What Happens if You Are Behind on Property Taxes?

property taxes, tax lien concept

Paying your property taxes is one of several financial responsibilities of homeownership. Property taxes must be paid each year, regardless of whether you still owe on your mortgage loan or if the house is fully paid off. Bad things can happen if you fall behind on your property taxes. The good news is you may have options to avoid your house being sold in a tax lien sale.

Property Tax Laws & Liens

Property tax laws and property seizure procedures can vary from state to state and from county to county. We are going to use California as our main example, as this state has some of the most expensive property taxes and strictest laws in the country. Others may be more lenient. Some locations may give you less time before they try to seize your property. It’s important to do your research, talk with your tax advisor or attorney and understand your tax liabilities.

How Long Do I Have to Pay Past Property Taxes?

In California, you have to be at least five (5) years behind on your property taxes before they start the tax sale process. This means you have ample time to get reasonably caught up on your payments before any attempts can be made to seize and sell your house.

If you are past that 5-year threshold, you could be facing a tax lien sale at any time. First, the tax collector must contact you with a clear notice about the tax sale. This must happen within 45-120 prior to the property being sold at auction. They will send the notice to your last known mailing address and must also publish the information publicly in a local newspaper or other approved media source. If the property is your primary residence, the tax collector must make a reasonable attempt to contact you personally within 10-120 days of the sale.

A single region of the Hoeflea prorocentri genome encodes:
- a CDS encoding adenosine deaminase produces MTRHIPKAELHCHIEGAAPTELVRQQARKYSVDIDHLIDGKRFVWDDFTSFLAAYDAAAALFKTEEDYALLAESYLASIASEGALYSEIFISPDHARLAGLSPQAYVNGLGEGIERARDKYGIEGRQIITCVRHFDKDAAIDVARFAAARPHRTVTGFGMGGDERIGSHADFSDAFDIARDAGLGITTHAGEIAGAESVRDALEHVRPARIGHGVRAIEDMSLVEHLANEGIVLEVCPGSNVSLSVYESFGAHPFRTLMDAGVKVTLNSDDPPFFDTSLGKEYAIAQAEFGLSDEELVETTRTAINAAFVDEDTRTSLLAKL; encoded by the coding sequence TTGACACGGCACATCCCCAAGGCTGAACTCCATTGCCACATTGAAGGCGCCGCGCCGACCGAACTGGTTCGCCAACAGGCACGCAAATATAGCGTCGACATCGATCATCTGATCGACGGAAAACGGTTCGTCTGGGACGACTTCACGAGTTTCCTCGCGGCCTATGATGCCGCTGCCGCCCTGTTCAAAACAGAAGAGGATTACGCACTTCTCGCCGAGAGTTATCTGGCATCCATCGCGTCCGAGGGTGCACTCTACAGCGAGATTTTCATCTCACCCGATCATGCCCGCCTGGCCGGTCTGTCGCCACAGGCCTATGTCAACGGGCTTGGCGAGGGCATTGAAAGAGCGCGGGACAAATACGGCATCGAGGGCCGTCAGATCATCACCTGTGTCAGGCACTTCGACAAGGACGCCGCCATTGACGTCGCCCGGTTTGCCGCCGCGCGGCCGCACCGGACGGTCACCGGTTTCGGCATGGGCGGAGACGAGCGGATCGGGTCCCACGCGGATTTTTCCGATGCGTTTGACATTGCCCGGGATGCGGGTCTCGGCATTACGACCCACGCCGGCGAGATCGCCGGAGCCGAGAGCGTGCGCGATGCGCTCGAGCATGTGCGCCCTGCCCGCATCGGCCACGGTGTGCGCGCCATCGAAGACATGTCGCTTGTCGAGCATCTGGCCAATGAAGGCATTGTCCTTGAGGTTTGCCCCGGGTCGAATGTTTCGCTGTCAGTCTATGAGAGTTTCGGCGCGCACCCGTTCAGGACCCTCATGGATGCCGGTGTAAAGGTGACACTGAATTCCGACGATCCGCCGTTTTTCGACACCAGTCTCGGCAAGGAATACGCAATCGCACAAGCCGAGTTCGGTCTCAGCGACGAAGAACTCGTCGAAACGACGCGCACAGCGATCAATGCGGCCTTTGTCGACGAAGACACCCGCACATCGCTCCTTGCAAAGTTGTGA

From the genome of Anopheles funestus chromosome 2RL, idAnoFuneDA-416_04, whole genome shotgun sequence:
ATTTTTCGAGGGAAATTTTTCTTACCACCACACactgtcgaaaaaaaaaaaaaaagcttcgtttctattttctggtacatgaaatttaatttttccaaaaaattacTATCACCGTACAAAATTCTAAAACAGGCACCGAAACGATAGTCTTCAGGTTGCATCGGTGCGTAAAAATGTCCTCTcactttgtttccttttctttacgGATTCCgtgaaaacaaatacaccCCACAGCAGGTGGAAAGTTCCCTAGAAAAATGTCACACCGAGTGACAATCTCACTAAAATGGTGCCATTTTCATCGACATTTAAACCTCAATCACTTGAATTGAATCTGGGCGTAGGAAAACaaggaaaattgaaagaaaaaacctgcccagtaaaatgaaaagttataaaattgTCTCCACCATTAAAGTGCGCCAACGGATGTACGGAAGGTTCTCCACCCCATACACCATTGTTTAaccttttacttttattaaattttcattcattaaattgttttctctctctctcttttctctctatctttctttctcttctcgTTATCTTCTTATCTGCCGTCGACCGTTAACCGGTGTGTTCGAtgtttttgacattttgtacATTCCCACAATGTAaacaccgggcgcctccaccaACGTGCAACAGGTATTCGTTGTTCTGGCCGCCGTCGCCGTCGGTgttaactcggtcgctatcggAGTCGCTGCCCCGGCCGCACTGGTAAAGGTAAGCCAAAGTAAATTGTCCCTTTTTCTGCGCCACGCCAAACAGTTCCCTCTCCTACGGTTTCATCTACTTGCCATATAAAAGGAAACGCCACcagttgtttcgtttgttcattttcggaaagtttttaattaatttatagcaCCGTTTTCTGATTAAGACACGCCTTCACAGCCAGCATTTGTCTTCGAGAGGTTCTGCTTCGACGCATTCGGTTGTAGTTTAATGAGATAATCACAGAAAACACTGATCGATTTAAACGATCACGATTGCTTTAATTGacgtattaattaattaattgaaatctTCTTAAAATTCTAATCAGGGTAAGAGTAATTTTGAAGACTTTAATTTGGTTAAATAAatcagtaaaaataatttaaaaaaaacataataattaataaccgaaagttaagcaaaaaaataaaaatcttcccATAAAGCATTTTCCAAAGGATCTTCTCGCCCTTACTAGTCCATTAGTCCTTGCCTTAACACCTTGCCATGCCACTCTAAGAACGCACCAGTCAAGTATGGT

In most cases, notices will be sent and contacts will be made closer to the 120-day time frame, which will give you about four months to make up for your past payments or figure out other legal solutions. However, there is a chance you may not find out until closer to the sale date and, by then, you may have very limited options to prevent the lien.

What Are My Options?

The best option is to try and avoid a tax default lien altogether. Remember you have five years before the tax collector can take action and seize your property. That is quite a long time to fall behind on property tax payments. If you are already a couple years behind and aren’t sure if you will be able to catch up before its too late, you should take preemptive action to sell your property while you still can.

You can list with a real estate agent or work out a cash home sale with a real estate investor. This will allow you to sell your house and get whatever money you can get out of it. That can be used to pay off property tax debts, mortgage loans or other debts that have gotten you behind financially. You may end up losing a little or breaking even by the time all is said and done, but this is still better than waiting for the inevitable and losing your property completely (with nothing to show for it but a damaged credit score and a negative mark on your tax records).

Don’t wait for a tax lien or mortgage foreclosure to happen. Take action while you can and explore your home selling/financing options. You may be able to avoid losing your house or at least minimize your financial problems. Contact PropertyLark to get a fair cash offer within 24 hours. We can also help you look into other selling or creative seller financing options to figure out the best solution(s) for your particular situation. Fill out the contact form to the right to get started.